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Mechanisms of Action of Semen Ziziphi spinosae in the Treatment of Tourette Syndrome

Authors Fan F , Han F , Hao L

Received 11 April 2022

Accepted for publication 9 July 2022

Published 15 July 2022 Volume 2022:12 Pages 85—96


Checked for plagiarism Yes

Review by Single anonymous peer review

Peer reviewer comments 2

Editor who approved publication: Prof. Dr. Thomas Müller

Fei Fan,1 Fei Han,1 Long Hao2

1Department of Pediatrics, Guang’anmen Hospital, China Academy of Chinese Medical Sciences, Beijing, People’s Republic of China; 2Department of Paediatrics, Beijing Fangshan District Liangxiang Hospital, Beijing, People’s Republic of China

Correspondence: Long Hao, Department of Paediatrics, Beijing Fangshan District Liangxiang Hospital, No. 45 Gongchen Street, Fangshan District, Beijing, People’s Republic of China, Tel +86 10-813560000, Email [email protected]

Background: Semen Ziziphi spinosae, known as Suanzaoren (SZR) in Chinese, is a Chinese herbal medicine widely used in sedatives and tranquilizers. Although SZR is important for the clinical treatment of Tourette syndrome (TS), its mechanism of action remains unclear. Therefore, we investigated the pharmacological mechanisms of SZR in TS treatment using network pharmacology and systems biology approaches.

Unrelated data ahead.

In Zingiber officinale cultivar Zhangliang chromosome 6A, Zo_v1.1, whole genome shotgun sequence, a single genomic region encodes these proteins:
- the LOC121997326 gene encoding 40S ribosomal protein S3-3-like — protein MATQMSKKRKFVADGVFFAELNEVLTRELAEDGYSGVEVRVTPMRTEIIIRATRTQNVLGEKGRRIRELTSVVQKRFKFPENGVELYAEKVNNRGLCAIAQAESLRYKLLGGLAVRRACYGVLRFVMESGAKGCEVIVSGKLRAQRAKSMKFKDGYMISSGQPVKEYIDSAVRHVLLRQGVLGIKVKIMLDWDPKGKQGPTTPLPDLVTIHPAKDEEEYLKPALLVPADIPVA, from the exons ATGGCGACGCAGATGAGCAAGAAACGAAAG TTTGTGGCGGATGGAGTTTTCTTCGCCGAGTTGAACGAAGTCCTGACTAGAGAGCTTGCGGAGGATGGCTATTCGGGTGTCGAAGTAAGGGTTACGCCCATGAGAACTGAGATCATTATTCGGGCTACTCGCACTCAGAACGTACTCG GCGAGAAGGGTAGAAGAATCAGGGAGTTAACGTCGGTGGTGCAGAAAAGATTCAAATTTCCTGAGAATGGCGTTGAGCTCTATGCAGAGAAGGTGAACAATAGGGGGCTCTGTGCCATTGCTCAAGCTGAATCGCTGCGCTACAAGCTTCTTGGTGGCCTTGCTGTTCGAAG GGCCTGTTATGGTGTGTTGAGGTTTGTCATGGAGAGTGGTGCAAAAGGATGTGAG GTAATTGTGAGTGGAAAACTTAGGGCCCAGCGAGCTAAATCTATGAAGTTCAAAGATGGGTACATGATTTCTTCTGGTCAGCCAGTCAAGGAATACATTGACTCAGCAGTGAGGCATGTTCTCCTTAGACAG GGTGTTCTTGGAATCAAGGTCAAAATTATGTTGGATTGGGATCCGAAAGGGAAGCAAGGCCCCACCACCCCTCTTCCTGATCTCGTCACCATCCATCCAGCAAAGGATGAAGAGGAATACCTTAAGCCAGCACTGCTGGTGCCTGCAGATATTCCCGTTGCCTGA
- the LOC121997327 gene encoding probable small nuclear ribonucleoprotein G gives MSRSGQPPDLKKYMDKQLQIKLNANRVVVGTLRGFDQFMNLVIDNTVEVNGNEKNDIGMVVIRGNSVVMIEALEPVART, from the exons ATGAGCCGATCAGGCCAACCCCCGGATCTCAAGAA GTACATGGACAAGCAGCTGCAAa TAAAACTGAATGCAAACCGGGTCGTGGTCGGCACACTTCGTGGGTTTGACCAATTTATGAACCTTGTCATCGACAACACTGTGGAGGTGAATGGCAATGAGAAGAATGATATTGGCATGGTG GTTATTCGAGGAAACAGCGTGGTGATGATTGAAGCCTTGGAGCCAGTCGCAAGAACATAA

Methods: The bioactive components and potential targets of SZR were screened using the TCMSP database. UniProt was used to identify targets by mapping the known genes related to SZR. The known genes related to TS were identified by GeneCards and OMIM databases. A protein-protein interaction network was constructed using information from STRING 11.0 database. Cytoscape 3.8.0 software and Bioinformatics online platform were used for plotting this network. Gene ontology and KEGG enrichment analyses were performed using Metascape. Finally, AutoDock was used to verify the molecular docking.
Results: We found that SZR had 10 active compounds. There were 30 overlapping target genes between TS and SZR. These genes were associated with several signaling and metabolic pathways. AChE, SLC6A4, and HTR3A were the top three hub genes. The active components in SZR had a high binding affinity for the key targets.
Conclusion: SZR therapy for TS could achieve network regulation through the action of various active components of Chinese medicine on different targets and generate a complex regulatory relationship via interaction with potential targets, thereby playing a therapeutic role. Thus, SZR is a potential candidate for treating TS because it regulates nervous system functions.

Keywords: Tourette syndrome, tics, Semen Ziziphi spinosae, suanzaoren, network pharmacology, molecular docking